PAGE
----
|RILEY LOOKS SQUARELY AT DEATH, LANGUAGE, LOSS, AND SORROW AND RISES TO THE OCCASION|
Denise Riley's new collection, Say Something Back, from Picador, is not just a good book of poetry. It is, in a very quiet way, truly great.
Line after line, phrase after phrase, pivot and lift with a certain extra sense of all the ambiguities, ironies, and possibilities, not just of deploying those particular words in that order, but of saying anything, at all - and deeper, of even the possibility of constructing any kind of sensibility at all; especially when the tongue and the poet come up against death's impasse.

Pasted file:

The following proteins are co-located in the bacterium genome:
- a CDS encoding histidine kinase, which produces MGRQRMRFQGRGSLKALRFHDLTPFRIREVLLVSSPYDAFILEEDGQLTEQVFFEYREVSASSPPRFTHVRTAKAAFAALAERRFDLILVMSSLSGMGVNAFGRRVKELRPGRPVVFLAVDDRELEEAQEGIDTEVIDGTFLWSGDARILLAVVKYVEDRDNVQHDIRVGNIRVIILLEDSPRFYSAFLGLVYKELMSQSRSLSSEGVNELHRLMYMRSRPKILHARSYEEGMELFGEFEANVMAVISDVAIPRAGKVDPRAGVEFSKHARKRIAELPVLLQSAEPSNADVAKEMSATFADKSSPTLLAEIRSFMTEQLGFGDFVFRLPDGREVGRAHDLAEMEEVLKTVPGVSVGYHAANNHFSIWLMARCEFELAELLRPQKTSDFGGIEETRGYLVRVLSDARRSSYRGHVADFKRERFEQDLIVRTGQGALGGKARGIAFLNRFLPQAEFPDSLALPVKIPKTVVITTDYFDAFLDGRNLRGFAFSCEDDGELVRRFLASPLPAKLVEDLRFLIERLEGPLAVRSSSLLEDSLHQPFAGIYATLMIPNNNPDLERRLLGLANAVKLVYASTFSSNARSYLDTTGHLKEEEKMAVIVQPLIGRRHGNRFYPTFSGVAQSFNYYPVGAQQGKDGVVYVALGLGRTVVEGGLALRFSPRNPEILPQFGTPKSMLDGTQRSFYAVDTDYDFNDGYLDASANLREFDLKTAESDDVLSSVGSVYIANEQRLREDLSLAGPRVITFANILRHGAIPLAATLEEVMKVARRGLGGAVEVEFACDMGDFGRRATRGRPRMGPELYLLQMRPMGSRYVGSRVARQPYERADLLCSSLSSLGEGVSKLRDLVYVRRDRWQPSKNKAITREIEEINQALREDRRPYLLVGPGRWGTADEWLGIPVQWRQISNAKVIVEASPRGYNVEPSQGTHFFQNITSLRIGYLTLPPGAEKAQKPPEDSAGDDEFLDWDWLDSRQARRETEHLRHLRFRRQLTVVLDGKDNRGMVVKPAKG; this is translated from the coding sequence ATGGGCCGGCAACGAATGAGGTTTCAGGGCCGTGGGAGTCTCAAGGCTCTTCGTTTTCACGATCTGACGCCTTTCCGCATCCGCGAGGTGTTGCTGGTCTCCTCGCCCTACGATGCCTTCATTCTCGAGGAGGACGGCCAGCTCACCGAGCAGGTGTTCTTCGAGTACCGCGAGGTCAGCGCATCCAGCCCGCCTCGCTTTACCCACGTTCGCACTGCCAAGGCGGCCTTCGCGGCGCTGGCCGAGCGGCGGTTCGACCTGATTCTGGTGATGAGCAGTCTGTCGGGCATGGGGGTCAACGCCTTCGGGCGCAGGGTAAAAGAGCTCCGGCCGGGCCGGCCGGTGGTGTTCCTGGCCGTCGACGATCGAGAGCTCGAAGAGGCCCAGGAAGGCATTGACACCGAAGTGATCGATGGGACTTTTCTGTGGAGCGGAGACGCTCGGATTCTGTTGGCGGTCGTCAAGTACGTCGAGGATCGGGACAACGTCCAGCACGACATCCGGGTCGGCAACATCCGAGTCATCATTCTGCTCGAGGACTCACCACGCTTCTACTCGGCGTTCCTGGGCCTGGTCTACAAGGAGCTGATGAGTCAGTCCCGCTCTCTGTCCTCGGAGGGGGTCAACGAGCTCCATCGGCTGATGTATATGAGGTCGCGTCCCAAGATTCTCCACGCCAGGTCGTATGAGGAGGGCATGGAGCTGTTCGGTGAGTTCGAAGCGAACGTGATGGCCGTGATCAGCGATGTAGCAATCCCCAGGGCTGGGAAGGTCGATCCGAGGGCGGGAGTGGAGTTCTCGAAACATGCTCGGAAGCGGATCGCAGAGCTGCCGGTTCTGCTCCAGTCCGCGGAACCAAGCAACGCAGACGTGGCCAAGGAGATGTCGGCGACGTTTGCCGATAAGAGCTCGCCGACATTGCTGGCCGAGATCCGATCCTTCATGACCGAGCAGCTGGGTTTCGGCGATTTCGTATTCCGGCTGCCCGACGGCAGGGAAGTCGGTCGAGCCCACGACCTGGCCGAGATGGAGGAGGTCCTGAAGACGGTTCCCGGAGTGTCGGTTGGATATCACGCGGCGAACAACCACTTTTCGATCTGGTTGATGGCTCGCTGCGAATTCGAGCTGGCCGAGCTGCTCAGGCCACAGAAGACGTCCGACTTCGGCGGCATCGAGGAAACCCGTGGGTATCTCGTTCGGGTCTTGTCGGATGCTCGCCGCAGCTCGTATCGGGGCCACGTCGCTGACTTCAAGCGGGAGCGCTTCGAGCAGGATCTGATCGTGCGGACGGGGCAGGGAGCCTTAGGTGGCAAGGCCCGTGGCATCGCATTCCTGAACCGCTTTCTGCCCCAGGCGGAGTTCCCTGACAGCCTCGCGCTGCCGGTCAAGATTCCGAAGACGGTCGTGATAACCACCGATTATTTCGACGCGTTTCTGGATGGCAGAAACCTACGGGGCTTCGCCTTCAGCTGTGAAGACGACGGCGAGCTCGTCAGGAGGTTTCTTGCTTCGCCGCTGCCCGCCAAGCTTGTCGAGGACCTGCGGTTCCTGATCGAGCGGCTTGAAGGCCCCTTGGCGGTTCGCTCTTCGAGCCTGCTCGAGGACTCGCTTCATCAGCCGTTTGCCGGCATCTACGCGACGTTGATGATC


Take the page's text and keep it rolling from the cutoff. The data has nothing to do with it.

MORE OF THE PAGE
Or is it one? If language has any chance of outlasting what ends us, Riley's new poems, believe it or not, with terrible solemnity, much learning and bravado, and not a little black-comedy, offer options for what kind of poetic ectoplasm might gather and remain. If at all.
They say the brain is plastic and grows smarter in the presence of intelligence. Every poet, every writer, who wants to grow into using words, and feeling words, and feeling being itself, could grow from reading this modestly encompassing masterwork.